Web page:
Kiwi - in dire straits
by David Speir and John Ogden

Some of the points made this article we first published in our second edition of this magazine. Since that time (January 2005) the plight of kiwi in NZ has steadily worsened. Now, more than ever, the possibility of GBI as a kiwi sanctuary needs to be explored as a major area of survival for this, our most iconic species.

North Island brown kiwi (Apteryx australis mantelli) Photo by Rod Morris

Several species of kiwi evolved in the mammal-free Aotearoa of pre-colonisation into the most mammal-like bird on the planet: flightless and nocturnal, with external nostrils at the end of a long bill and an exceptional sense of smell. Kiwi also have mammal-like bone marrow, large ear openings and loose hair-like feathers. The female lays proportionately one of the largest eggs of any bird, which the male then incubates for 70-85 days. This reversal of roles is associated with monogamy, a combination which is extremely rare among birds.

The arrival of man brought introduced mammalian predators which have decimated the kiwi’s breeding success and continue to dramatically erode the adult populations. It is estimated that today’s total population represents some 0.05% of the population before the arrival of humans (and rats). Now every species is classified (by the Dept. of Conservation) as “threatened”—some more, some less, e.g. the North Island brown kiwi (although seemingly numerous at 20,000 (est.) individuals) is in Category 4—Serious Decline.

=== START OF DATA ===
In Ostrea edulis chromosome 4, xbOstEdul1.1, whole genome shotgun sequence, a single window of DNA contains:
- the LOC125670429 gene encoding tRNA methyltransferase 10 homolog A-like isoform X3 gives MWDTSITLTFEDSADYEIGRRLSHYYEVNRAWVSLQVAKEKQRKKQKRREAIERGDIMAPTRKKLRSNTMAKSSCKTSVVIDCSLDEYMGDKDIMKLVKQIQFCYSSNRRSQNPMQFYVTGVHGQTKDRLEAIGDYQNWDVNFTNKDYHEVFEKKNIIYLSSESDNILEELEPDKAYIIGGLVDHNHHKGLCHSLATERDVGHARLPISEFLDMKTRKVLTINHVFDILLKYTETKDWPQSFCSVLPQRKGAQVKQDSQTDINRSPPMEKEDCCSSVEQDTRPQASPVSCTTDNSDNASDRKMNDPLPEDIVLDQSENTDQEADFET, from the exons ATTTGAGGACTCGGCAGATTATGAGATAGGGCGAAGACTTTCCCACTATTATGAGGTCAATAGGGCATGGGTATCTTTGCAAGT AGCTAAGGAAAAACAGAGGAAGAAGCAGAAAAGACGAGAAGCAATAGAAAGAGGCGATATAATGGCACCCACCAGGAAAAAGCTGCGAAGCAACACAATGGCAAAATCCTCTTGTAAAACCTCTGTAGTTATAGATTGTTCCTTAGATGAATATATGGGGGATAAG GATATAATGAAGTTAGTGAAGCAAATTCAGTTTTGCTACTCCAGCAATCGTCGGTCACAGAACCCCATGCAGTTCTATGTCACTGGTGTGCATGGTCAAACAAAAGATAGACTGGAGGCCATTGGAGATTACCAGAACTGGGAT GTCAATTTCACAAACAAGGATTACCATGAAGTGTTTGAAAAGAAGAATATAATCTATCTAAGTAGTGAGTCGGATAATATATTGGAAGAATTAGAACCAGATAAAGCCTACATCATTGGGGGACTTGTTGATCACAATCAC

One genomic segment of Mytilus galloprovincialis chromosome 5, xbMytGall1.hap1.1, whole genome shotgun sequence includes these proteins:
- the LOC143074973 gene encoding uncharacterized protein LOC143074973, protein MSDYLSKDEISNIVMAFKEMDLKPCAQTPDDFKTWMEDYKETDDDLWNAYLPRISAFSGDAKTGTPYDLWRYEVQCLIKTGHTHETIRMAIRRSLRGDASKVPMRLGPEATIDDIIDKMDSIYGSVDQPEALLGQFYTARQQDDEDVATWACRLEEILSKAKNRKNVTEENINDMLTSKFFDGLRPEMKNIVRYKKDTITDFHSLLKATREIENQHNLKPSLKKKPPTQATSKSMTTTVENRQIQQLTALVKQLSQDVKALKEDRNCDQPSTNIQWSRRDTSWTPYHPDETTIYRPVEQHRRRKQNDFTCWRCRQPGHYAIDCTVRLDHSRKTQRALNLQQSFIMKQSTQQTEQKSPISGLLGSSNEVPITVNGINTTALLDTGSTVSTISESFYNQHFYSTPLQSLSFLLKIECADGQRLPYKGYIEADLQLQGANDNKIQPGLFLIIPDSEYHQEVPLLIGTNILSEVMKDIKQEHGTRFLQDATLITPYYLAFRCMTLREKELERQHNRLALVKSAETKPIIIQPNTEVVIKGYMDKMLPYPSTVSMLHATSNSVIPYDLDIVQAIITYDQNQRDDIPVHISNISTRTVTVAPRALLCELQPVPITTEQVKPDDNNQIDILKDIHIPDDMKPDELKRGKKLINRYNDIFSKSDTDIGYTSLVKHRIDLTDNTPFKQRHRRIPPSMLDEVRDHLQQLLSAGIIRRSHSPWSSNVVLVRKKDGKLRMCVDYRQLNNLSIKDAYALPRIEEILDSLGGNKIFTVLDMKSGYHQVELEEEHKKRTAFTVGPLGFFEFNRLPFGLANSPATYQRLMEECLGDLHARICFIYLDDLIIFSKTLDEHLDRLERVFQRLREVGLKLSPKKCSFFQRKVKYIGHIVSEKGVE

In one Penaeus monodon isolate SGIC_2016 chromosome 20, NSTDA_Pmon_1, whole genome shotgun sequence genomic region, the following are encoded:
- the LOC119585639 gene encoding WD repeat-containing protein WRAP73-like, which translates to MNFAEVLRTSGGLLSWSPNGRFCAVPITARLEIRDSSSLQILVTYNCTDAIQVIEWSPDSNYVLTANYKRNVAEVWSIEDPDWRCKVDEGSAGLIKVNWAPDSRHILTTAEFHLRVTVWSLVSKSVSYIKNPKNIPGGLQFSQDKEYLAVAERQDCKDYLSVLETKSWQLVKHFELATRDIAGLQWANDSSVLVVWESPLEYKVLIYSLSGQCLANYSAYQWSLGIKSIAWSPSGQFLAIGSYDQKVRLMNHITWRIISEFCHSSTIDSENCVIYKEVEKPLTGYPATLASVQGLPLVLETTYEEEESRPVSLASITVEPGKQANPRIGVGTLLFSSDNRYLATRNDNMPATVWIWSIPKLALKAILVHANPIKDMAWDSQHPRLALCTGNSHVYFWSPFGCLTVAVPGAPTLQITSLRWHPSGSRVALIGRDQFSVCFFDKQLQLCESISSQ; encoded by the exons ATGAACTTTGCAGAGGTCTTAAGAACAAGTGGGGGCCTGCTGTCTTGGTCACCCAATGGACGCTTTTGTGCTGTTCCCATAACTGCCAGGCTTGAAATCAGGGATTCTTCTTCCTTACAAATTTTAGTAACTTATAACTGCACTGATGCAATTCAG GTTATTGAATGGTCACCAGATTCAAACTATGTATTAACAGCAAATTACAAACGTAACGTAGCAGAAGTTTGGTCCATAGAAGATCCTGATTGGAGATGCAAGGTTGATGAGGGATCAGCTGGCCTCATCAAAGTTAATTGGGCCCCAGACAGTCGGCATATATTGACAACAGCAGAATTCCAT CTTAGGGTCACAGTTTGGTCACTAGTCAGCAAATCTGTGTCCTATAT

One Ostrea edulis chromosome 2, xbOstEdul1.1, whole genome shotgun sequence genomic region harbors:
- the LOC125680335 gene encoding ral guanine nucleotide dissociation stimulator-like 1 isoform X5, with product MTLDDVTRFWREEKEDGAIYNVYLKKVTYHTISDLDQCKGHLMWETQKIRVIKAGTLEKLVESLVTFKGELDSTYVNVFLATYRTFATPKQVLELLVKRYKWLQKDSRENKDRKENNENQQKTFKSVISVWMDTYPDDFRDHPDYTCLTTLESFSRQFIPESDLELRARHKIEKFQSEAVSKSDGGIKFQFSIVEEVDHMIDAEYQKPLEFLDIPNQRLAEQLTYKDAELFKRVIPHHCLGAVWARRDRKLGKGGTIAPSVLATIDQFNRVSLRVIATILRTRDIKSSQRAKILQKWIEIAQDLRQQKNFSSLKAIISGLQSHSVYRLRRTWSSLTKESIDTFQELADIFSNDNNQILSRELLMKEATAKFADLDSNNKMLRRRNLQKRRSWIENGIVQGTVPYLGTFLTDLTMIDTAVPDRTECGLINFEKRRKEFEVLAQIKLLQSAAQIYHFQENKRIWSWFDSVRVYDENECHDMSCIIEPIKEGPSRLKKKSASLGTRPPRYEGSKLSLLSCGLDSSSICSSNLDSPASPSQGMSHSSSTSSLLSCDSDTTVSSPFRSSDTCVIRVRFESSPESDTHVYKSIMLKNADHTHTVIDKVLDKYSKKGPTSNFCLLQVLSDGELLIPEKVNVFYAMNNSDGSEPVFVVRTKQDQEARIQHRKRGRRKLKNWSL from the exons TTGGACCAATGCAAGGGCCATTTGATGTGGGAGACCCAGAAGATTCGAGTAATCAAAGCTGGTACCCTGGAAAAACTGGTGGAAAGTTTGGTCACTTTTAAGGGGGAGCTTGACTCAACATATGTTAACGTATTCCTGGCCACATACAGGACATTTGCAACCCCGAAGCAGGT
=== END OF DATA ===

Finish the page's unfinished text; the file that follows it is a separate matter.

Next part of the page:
Research has shown that the brown kiwi’s average life expectancy in Northland is 13 years, whereas in other parts of NZ kiwi have been calculated to live for 50 years. The impact of straying dogs is halving their adult population every 10 years and decimating recruitment of juveniles. Stoats are preying on the diminishing number of chicks with devastating success.

The Whangarei Kiwi Sanctuary (WKS) has released some tragic statistics from monitored populations in their sanctuary. The data indicates a worsening trend for kiwi populations near human settlement.

• Kiwi deaths in the WKS have increased by 23% from the 2005 to 2006.

• 75% of adult kiwi that died in the WKS during the 2005/06 breeding season were killed by dogs, up from 50% during the previous season.

(These statistics are based on fairly small numbers, but indicate a definite trend.)

Forest and Bird Organisation2 in their website piece “Kiwis facing Extinction” put it bluntly:
“The situation is urgent. All mainland species of kiwi are threatened with extinction unless the causes of the decline are addressed. Based on present trends, kiwi could be extinct on the mainland in about fifteen years —with the exception of five D.o.C kiwi sanctuaries and community ‘kiwi care’ efforts. Kiwi are already extinct in many areas, such as the Manawatu, Wairarapa, Horowhenua, Marlborough and most of Canterbury and Otago. There is a 3-6 year window to choose which remaining kiwi populations we save and which we allow to become extinct. Unless the survival rate improves, the kiwi’s decline will accelerate as existing adult kiwi age and die. Populations without extensive predator control do not produce enough chicks to replace the old kiwis as they die of old age.”

Forest and Bird have identified “a shortage of money” as the single most important barrier to kiwi conservation. These high costs include: